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How would I go about manually changing a decimal (base 10) number into IEEE 754 single-precision floating-point format? I understand that there is three parts to it, a sign, a exponential, and a mantissa. I just don't completely understand what the last two parts actually represent.

Thanks, Rob

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these will help madirish.net/240 and youtube.com/watch?v=MIrQtuoT5Ak –  jolly.exe Nov 15 '12 at 9:25
    
you can try this link h-schmidt.net/FloatConverter/IEEE754.html –  Hải Phong Mar 16 '14 at 3:25

3 Answers 3

up vote 21 down vote accepted

Find the largest power of 2 which is smaller than your number, e.g if you start with x = 10.0 then 23 = 8, so the exponent is 3. The exponent is biased by 127 so this means the exponent will be represented as 127 + 3 = 130. The mantissa is then 10.0/8 = 1.25. The 1 is implicit so we just need to represent 0.25, which is 010 0000 0000 0000 0000 0000 when expressed as a 23 bit unsigned fractional quantity. The sign bit is 0 for positive. So we have:

s | exp [130]  | mantissa [(1).25]            |

0 | 100 0001 0 | 010 0000 0000 0000 0000 0000 |

0x41200000

You can test the representation with a simple C program, e.g.

#include <stdio.h>

typedef union
{
    int i;
    float f;
} U;

int main(void)
{
    U u;

    u.f = 10.0;

    printf("%g = %#x\n", u.f, u.i);

    return 0;
}
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Could you please create a MATLAB script do so so? Thank You. –  Drazick May 28 '14 at 11:15
    
@Drazick: if you have a MATLAB problem then please post it as a new question. –  Paul R May 28 '14 at 11:19
    
Hi, A 'c' Code would be great as well. Just wanted a reference code to implement your solution. Thanks. –  Drazick May 28 '14 at 11:20
    
@Drazick: there is C code in the answer above - or do you need something different ? –  Paul R May 28 '14 at 11:21
    
I meant a function which its input is a single / double precision number and its output is a string of 32 / 64 bits which are the representation of the input number. Thank you. –  Drazick May 28 '14 at 11:26

A floating point number is simply scientific notation. Let's say I asked you to express the circumference of the Earth in meters, using scientific notation. You would write:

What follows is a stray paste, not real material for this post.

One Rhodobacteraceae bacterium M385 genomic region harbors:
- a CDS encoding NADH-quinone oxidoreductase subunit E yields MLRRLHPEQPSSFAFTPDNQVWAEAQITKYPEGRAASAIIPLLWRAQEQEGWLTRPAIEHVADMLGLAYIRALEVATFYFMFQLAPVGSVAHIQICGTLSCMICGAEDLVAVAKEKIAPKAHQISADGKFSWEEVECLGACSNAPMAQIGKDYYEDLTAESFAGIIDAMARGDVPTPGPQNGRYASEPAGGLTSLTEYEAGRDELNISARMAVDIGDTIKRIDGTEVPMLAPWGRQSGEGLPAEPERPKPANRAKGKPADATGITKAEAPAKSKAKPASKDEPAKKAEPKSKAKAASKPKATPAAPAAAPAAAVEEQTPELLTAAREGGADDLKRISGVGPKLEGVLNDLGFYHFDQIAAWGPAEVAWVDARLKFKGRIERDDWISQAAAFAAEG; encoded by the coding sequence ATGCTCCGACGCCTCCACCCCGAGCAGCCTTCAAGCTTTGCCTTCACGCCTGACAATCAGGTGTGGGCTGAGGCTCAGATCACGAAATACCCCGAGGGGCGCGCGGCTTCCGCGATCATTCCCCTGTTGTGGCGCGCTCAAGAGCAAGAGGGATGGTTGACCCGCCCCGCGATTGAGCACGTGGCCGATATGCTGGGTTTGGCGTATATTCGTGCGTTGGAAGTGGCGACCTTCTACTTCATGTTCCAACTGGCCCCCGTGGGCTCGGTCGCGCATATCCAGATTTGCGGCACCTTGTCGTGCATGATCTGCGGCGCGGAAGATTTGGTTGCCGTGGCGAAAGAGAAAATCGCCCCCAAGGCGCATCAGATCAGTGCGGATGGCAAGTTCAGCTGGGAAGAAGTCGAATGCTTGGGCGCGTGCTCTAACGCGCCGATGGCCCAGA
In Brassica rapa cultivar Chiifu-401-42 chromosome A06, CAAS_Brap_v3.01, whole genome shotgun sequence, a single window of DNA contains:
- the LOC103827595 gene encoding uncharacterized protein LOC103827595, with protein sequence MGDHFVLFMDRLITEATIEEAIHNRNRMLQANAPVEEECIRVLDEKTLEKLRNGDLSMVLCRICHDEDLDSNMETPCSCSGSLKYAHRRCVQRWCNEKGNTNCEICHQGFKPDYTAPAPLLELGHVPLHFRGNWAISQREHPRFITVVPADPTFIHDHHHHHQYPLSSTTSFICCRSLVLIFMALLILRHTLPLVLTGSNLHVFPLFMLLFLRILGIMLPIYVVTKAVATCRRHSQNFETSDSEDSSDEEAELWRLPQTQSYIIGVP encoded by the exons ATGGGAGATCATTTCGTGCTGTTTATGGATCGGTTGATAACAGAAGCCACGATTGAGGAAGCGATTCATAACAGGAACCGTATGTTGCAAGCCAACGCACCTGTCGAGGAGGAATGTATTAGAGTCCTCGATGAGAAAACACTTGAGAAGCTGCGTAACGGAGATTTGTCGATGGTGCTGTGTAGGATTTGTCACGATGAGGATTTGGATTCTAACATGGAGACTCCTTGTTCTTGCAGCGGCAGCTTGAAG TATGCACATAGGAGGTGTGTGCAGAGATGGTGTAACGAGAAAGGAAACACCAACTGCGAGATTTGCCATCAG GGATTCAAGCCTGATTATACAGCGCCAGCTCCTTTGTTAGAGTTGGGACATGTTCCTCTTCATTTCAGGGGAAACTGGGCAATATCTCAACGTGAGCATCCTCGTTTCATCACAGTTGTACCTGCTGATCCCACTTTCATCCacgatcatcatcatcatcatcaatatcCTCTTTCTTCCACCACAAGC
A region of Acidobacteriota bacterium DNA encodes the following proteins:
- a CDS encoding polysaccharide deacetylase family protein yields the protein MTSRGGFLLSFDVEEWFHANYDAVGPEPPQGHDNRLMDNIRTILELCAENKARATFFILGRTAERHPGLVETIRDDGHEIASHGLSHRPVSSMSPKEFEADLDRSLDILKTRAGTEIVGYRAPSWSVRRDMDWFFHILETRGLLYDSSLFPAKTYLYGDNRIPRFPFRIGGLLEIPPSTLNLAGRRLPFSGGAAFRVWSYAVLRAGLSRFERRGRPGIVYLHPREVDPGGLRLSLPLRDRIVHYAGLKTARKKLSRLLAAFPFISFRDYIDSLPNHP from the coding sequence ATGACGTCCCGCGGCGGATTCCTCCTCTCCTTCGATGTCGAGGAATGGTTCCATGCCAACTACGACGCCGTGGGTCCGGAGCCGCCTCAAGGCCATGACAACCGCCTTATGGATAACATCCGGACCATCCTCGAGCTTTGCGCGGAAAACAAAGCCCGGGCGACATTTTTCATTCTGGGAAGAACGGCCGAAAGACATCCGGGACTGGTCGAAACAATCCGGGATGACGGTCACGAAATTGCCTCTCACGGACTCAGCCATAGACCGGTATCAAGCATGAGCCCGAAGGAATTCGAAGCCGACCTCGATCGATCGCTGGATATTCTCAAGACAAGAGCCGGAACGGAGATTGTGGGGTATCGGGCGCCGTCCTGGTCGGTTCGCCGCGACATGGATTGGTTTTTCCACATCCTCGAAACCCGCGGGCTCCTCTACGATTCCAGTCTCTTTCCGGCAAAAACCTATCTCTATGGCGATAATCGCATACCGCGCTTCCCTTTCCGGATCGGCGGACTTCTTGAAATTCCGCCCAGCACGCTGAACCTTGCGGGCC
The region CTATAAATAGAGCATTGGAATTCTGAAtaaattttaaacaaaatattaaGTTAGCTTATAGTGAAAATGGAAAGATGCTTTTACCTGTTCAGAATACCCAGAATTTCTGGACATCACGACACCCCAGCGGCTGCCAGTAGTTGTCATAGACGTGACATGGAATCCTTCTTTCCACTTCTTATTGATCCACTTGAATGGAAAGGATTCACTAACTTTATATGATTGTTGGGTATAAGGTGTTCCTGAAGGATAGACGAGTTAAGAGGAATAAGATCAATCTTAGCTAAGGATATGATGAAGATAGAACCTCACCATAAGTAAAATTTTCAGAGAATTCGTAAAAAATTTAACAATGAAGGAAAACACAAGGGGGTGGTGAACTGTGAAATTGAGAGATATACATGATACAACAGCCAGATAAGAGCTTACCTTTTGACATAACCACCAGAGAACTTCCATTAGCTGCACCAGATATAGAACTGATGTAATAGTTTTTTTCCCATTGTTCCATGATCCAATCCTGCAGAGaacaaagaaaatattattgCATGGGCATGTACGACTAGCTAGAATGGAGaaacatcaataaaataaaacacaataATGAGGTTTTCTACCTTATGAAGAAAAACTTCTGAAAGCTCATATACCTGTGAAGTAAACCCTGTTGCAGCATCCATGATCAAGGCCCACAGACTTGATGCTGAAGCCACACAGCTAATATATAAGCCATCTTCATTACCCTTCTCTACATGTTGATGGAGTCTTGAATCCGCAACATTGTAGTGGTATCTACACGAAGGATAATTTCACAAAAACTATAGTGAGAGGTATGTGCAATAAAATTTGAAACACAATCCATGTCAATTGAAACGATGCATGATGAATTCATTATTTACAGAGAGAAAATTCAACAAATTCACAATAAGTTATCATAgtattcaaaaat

4.007516×107m

The exponent is just that: the power of ten here. The mantissa is the actual digits of the number. And the sign, of course, is just positive or negative. So in this case the exponent is 7 and the mantissa is 4.007516 .

The only significant difference between IEEE754 and grade-school scientific notation is that floating point numbers are in base 2, so it's not times ten to the power of something, it's times two to the power of something. So where you would write, say, 256 in ordinary human scientific notation as:

2.56×102 (mantissa 2.56 and exponent 2),

in IEEE754, it's

1×28 — the mantissa is 1 and the exponent is 8.

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Take a number 172.625.This number is Base10 format.

Convert this format is in base2 format For this, first convert 172 in to binary format

128 64 32 16 8 4 2 1
 1  0  1  0  1 1 0 0
172=10101100

Convert 0.625 in to binary format

0.625*2=1.250   1
0.250*2=.50     0
0.50*2=1.0      1
0.625=101

Binary format of 172.625=10101100.101. This is in base2 format 10101100*2

Shifting this binary number

1.0101100*2 **7      Normalized
1.0101100 is mantissa
2 **7 is exponent

add exponent 127 7+127=134

convert 134 in to binary format

134=10000110

The number is positive so sign of the number 0

0 |10000110 |01011001010000000000000

Explanation: The high order of bit is the sign of the number. number is stored in a sign magnitude format. The exponent is stored in 8 bit field format biased by 127 to the exponent The digit to the right of the binary point stored in the low order of 23 bit. NOTE---This format is IEEE 32 bit floating point format

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